There was something old, something new, and a lot of things borrowed in 'Skyfall', James Bond's 23rd screen outing.
Sam Mendes was the Oscar-winning director given the daunting task of providing a completely up-to-date blockbuster in a post-Bourne age, while honouring 007 in his 50th anniversary year on the big screen, a balancing act he pulled off - just.
For a start, every vintage box got a big stonking tick. The requisite pre-title sequence was stunning with a chase scene that took in all manner of vehicles and landscapes, and even had Daniel Craig pausing to check the cuffs on his immaculate Tom Ford attire. Later, we found 007 where, arguably, we like him best - tanned and tuxedoed at the casino tables, 'casually' meeting a girl, and they don't come more Bond-beautiful than Berenice Marlohe, dripping with sultry sadness.
We got to enjoy once more the cars, the gadgets, the bemused MI6 contingent as they struggled to contain their loose cannon of an agent - still their most able, and most uncontrollable.
But we got to experience all of this nostalgia through the prism of a knowing nod from the contemporary world, with such bridge-builders from past to present as Ben Whishaw's Q playing their part to perfection.
"What were you expecting?" he asked Bond, after presenting him with... a distinctly ordinary-looking accessory.
Gender stereotypes got a fresh outing. Villain Silva (Javier Bardem) was a distinctly androgynous creature even without the blonde wig, while the Bond girls - both Marlohe and Naomie Harris shining in their roles - were sassy and smart, not just seductable. And they weren't the only ones propositioning Bond, either. Don't ask.
The plot was the smartly pared-down, simple tale of an ultra-capable rogue from M's past returned to do some mighty mischief-making that threatened M, her organisation and her country. So all the usual.
What was different was a deliberate stripping of the parts so that the engine around the Bond was far more visible than previously, such as the motivations of MI6 - even while M had to explain to an impatient government committee that her operatives worked in the shadows, and therefore couldn't be accountable. Sam Mendes, by contrast, was intent on bringing them out into the sunlight, including the hitherto inscrutable M, an energetic Judi Dench, doing far more here than in her previous outings.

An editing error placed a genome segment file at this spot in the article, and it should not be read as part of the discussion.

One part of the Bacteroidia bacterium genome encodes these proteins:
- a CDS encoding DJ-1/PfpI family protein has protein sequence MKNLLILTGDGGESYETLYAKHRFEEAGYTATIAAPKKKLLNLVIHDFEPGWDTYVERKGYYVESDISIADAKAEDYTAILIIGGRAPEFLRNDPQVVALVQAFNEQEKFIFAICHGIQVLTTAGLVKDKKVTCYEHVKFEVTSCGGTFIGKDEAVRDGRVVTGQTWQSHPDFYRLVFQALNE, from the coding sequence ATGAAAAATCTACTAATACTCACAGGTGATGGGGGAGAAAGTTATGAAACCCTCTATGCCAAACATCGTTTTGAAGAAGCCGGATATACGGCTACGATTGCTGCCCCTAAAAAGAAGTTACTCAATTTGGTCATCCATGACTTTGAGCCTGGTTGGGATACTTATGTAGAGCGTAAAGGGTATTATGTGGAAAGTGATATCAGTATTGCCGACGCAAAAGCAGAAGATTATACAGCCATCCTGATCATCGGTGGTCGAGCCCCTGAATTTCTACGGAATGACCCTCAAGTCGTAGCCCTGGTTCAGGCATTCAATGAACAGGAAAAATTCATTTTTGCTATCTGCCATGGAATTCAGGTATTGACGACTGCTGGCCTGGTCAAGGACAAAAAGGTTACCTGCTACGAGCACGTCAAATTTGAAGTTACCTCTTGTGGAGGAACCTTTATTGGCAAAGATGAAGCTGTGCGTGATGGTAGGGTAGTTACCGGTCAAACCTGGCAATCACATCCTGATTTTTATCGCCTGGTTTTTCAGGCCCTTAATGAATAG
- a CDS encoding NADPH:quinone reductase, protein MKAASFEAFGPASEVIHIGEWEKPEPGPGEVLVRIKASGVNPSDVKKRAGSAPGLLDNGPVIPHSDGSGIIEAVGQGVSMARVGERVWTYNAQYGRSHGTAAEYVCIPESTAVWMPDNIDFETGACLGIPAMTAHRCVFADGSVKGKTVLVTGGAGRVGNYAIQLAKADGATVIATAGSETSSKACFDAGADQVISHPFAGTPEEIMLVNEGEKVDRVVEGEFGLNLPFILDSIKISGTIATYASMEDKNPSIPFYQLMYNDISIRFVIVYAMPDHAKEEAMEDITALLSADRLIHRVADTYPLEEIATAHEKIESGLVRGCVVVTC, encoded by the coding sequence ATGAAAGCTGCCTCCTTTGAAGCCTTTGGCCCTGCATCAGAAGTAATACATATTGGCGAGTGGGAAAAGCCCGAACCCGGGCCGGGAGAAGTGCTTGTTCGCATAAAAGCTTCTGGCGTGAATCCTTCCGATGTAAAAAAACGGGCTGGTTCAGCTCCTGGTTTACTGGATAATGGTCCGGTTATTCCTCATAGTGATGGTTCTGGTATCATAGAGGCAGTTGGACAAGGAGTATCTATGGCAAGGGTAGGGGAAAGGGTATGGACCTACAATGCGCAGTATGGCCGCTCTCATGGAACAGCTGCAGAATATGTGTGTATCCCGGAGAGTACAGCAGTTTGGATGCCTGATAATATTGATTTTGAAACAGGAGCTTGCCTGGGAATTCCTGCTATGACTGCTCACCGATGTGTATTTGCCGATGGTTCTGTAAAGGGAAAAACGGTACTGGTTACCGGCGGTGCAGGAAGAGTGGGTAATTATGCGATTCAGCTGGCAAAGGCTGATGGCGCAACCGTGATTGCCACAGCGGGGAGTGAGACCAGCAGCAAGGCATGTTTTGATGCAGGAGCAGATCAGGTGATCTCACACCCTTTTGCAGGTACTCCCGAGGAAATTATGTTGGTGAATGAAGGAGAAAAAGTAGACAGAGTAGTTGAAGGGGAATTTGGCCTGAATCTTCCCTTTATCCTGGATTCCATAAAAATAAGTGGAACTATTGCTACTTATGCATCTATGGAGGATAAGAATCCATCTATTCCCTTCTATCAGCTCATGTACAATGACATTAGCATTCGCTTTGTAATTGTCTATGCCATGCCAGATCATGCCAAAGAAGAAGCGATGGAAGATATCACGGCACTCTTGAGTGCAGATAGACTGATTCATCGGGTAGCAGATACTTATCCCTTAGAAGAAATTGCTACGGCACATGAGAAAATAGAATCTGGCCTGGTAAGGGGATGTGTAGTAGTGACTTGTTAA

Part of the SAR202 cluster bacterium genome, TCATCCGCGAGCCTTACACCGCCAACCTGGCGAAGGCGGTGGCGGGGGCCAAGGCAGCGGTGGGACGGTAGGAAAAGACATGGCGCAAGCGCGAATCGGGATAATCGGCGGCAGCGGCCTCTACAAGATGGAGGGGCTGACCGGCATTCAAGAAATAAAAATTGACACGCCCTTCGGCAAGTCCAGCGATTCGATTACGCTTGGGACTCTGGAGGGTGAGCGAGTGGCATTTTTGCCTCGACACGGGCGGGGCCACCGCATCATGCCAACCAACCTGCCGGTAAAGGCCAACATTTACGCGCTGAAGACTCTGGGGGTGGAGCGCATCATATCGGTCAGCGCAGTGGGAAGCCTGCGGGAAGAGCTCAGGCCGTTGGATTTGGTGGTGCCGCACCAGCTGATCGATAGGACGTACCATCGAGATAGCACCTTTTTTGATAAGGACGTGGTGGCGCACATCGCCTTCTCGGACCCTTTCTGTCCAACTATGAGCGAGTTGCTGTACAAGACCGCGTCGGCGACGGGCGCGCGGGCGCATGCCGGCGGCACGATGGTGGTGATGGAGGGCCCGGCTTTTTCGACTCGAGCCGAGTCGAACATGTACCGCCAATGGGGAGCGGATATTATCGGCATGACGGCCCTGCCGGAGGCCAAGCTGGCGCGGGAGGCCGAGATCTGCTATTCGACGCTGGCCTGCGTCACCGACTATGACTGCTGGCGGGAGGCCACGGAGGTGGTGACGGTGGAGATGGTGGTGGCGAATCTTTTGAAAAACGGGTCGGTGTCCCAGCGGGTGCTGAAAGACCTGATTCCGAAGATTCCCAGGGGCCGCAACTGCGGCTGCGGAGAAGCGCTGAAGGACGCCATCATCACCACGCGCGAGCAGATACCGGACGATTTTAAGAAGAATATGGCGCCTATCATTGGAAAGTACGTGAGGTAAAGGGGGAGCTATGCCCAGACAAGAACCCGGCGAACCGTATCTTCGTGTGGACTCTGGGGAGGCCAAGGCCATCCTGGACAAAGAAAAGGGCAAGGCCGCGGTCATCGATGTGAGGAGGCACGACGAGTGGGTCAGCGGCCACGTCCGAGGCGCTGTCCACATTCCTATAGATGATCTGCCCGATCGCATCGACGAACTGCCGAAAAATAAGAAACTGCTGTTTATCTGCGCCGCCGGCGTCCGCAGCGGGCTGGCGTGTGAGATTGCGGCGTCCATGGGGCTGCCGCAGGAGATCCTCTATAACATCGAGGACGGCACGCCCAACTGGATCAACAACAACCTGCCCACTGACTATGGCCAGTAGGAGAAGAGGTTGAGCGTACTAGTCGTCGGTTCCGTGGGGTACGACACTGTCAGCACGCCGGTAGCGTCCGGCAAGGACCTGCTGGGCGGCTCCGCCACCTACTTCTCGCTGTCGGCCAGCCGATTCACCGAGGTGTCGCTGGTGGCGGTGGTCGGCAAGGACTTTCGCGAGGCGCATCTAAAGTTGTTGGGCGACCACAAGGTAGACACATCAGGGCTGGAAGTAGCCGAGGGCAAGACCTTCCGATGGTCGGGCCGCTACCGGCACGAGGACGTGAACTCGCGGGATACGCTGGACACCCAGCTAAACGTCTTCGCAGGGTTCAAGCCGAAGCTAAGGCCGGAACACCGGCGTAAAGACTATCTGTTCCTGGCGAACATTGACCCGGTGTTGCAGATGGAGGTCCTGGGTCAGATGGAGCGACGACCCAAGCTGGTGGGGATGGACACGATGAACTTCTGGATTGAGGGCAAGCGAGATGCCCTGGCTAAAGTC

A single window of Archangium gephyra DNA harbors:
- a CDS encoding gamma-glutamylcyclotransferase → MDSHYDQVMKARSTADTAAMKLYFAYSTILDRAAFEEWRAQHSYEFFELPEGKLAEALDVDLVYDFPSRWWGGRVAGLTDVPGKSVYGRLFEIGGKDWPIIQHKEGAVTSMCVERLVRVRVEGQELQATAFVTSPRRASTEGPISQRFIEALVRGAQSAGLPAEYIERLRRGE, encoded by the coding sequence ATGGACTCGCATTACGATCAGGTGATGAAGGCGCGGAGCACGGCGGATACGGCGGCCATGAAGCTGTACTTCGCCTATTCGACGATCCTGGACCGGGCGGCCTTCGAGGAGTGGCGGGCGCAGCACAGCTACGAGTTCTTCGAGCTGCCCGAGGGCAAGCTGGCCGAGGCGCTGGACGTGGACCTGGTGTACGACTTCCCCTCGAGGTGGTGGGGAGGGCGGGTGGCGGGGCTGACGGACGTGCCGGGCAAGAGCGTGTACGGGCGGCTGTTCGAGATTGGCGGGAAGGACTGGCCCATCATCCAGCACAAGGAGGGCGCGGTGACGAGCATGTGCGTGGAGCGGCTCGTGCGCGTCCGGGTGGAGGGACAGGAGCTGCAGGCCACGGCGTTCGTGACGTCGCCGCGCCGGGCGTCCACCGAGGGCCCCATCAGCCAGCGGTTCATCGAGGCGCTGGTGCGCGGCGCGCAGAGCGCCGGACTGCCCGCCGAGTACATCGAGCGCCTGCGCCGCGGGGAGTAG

Whereas the first two-thirds were a fine mixture of plot and pyrotechnics, culminating in a mighty chase across central London - well, it's been a quiet year for the capital otherwise - as well as the far-away locations of glossy Shanghai and ravished Macao, the final third felt almost too familiar in its leanings. Obviously, a little bit of 'Bourne' is inevitable these days, but there was also a remnant of 'Silence of the Lambs' as Shiva got too close for comfort to his opponents, a glimmer of 'Dark Knight'-ness at a couple of moments, a fair bit of 'Tinker Tailor' as M dealt with the existential complications of the gig, and even - I hardly dare say it - some 'Harry Potter' business, as Bond's... back-story, alas! - got thrown in for good measure, and we were all off to a blowy, cobwebbed castle - complete with a Hagriddy figure to help - for the final blow-out.
We're not meant to know this much about Bond, I'm sure, and hopefully now he's poked his head out for a sentimental look around on his half-century, he'll go back into the shadows where M knows he belongs.
Despite this, 'Skyfall' is one of the year's great screen pleasures. The fact that Mendes and Co managed to juggle so many components, keeping old fans happy, building bridges to the new era and constructing a story that could stand on its own as well as carrying the weight of the 50th year, is all testament to the bruised but unbowed warrior of Daniel Craig at the centre of it all, and one fine decision made eight or so years ago - the bold choice of Barbara Broccoli to walk up to the table with her famous family's most prized possession in her hand, defy the doubters and put all her chips on blonde. Just like M, she "got one thing right" and now, after his third outing, clearly, nobody does it better...
Skyfall is in UK cinemas from Friday 26 October. Some pictures below...